Physics and Chemistry of Minerals

, Volume 30, Issue 10, pp 620–627 | Cite as

Thermal behaviour of pyrope at 1000 and 1100 °C: mechanism of Fe2+ oxidation and decomposition model

  • R. Zboril
  • M. Mashlan
  • K. Barcova
  • J. Walla
  • E. Ferrow
  • P. Martinec
Article

Abstract

The mechanism of thermally induced oxidation of Fe2+ from natural pyrope has been studied at 1000 and 1100 °C using 57Fe Mössbauer spectroscopy in conjunction with XRD, XRF, AFM, QELS, TG, DTA and electron microprobe analyses. At 1000 °C, the non-destructive oxidation of Fe2+ in air includes the partial stabilization of Fe3+ in the dodecahedral 24c position of the garnet structure and the simultaneous formation of hematite particles (15–20 nm). The incorporation of the magnesium ions to the hematite structure results in the suppression of the Morin transition temperature to below 20 K. The general garnet structure is preserved during the redox process at 1000 °C, in accordance with XRD and DTA data. At 1100 °C, however, oxidative conversion of pyrope to the mixed magnesium aluminium iron oxide, Fe-orthoenstatite and cristoballite was observed. During this destructive decomposition, Fe2+ is predominantly oxidized and incorporated into the spinel structure of Mg(Al,Fe)2O4 and partially stabilized in the structure of orthoenstatite, (Mg,Fe)SiO3. The combination of XRD and Mössbauer data suggest the definite reaction mechanism prevailing, including the refinement of the chemical composition and quantification of the reaction products. The reaction mechanism indicates that the respective distribution of Fe2+and Fe3+ to the enstatite and spinel structures is determined by the total content of Fe2+ in pyrope.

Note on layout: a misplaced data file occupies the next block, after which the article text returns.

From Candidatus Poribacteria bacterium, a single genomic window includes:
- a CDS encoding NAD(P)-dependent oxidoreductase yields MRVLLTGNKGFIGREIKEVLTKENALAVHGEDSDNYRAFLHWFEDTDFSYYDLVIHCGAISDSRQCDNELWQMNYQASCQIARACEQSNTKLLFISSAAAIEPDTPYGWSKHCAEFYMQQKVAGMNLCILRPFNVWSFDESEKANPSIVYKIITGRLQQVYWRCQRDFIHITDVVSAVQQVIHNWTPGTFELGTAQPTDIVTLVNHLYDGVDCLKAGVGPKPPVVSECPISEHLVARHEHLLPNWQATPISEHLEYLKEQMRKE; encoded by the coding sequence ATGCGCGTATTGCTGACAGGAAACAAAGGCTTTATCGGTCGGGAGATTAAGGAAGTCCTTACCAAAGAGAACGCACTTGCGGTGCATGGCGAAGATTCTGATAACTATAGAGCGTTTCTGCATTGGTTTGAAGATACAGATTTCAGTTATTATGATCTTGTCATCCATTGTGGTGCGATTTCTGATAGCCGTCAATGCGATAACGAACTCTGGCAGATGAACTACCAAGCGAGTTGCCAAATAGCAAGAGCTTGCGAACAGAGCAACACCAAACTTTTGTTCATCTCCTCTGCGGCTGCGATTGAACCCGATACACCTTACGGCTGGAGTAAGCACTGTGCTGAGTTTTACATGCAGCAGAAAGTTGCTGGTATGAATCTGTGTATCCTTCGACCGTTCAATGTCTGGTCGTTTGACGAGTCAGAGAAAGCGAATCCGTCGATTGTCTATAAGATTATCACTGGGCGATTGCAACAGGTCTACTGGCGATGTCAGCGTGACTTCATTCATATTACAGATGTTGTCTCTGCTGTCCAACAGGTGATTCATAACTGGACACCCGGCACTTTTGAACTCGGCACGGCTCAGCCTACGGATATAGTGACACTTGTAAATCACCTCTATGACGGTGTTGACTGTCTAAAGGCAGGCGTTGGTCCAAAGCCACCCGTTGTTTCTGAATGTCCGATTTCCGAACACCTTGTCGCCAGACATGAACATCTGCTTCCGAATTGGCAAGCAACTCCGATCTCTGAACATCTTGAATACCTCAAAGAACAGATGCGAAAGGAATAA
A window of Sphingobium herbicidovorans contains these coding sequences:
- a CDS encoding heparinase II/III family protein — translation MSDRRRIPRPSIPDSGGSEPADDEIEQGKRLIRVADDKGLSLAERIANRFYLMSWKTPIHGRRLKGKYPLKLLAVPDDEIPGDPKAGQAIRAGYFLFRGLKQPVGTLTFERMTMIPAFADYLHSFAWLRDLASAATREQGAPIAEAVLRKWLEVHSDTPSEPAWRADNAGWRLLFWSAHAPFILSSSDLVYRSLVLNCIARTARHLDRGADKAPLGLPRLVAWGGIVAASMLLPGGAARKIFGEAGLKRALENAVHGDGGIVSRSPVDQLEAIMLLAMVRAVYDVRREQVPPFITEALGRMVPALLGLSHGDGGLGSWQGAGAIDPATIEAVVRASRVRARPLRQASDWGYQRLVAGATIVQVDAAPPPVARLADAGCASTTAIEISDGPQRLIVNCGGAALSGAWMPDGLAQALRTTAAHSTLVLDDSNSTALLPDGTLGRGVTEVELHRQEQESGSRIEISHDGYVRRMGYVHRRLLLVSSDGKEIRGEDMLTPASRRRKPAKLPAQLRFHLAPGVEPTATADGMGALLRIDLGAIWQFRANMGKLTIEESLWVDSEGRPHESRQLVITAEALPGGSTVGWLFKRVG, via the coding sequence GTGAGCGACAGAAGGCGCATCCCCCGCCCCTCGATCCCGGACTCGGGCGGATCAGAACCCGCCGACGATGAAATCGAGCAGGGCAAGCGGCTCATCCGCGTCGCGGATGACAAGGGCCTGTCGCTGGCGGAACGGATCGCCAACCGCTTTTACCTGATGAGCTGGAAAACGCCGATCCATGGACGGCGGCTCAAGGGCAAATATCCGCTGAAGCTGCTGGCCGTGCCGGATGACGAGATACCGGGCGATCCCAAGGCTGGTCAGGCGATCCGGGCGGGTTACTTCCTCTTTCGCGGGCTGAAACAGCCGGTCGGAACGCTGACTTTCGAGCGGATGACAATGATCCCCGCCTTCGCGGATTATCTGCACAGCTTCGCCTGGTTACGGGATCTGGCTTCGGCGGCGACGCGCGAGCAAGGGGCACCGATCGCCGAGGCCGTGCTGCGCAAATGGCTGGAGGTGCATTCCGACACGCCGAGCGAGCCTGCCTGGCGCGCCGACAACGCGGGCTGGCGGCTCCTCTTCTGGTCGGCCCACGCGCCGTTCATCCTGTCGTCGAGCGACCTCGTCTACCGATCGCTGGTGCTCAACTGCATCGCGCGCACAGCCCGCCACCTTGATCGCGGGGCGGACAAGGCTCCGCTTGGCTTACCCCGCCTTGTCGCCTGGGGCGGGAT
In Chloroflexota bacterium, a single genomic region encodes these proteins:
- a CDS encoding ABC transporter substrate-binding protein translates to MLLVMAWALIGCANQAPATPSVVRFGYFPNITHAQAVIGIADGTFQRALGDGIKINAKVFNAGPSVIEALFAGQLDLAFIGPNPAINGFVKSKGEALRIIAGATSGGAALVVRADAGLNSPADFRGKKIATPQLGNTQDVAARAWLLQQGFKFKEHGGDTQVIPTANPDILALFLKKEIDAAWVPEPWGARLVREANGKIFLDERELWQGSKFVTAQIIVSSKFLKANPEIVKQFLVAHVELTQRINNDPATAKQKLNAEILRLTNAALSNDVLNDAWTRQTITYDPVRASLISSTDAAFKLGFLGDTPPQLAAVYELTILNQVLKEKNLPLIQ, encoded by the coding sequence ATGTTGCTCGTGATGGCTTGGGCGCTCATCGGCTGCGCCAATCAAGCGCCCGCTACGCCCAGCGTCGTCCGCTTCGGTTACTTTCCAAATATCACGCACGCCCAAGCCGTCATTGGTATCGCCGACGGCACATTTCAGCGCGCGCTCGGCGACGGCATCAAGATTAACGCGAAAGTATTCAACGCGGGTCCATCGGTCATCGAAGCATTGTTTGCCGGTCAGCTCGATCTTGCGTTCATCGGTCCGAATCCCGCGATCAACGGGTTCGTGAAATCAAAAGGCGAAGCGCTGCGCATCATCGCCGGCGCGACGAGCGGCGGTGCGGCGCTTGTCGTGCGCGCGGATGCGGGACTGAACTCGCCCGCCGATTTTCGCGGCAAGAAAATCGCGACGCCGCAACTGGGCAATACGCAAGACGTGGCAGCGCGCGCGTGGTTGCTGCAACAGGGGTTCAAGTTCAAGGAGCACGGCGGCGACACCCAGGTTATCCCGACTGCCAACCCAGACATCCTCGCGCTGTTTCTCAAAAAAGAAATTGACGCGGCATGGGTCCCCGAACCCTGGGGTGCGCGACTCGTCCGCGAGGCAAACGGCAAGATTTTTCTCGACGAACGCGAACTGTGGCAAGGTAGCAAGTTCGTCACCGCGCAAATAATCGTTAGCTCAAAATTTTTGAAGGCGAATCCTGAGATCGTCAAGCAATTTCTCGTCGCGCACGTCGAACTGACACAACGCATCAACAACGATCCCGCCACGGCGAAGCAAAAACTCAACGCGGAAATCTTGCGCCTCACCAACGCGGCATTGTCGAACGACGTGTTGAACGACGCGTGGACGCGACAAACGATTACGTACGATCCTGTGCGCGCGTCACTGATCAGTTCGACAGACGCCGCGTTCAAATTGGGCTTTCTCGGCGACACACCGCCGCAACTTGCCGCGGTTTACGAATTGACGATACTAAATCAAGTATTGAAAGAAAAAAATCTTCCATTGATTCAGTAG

Keywords

Fe-bearing garnet Mössbauer spectroscopy Oxidation mechanism Decomposition products Alpha Fe2O3 

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Copyright information

© Springer-Verlag Berlin Heidelberg 2003

Authors and Affiliations

  • R. Zboril
    • 1
  • M. Mashlan
    • 2
  • K. Barcova
    • 3
  • J. Walla
    • 1
  • E. Ferrow
    • 4
  • P. Martinec
    • 5
  1. 1.Department of Inorganic and Physical ChemistryPalacky UniversityOlomoucCzech Republic
  2. 2.Department of Experimental PhysicsPalacky UniversityOlomoucCzech Republic
  3. 3.Institute of PhysicsTechnical University of OstravaOstravaCzech Republic
  4. 4.Department of Mineralogy and PetrologyGeological Institute, Lund UniversityLundSweden
  5. 5.Institute of GeonicsAcademy of SciencesOstravaCzech Republic

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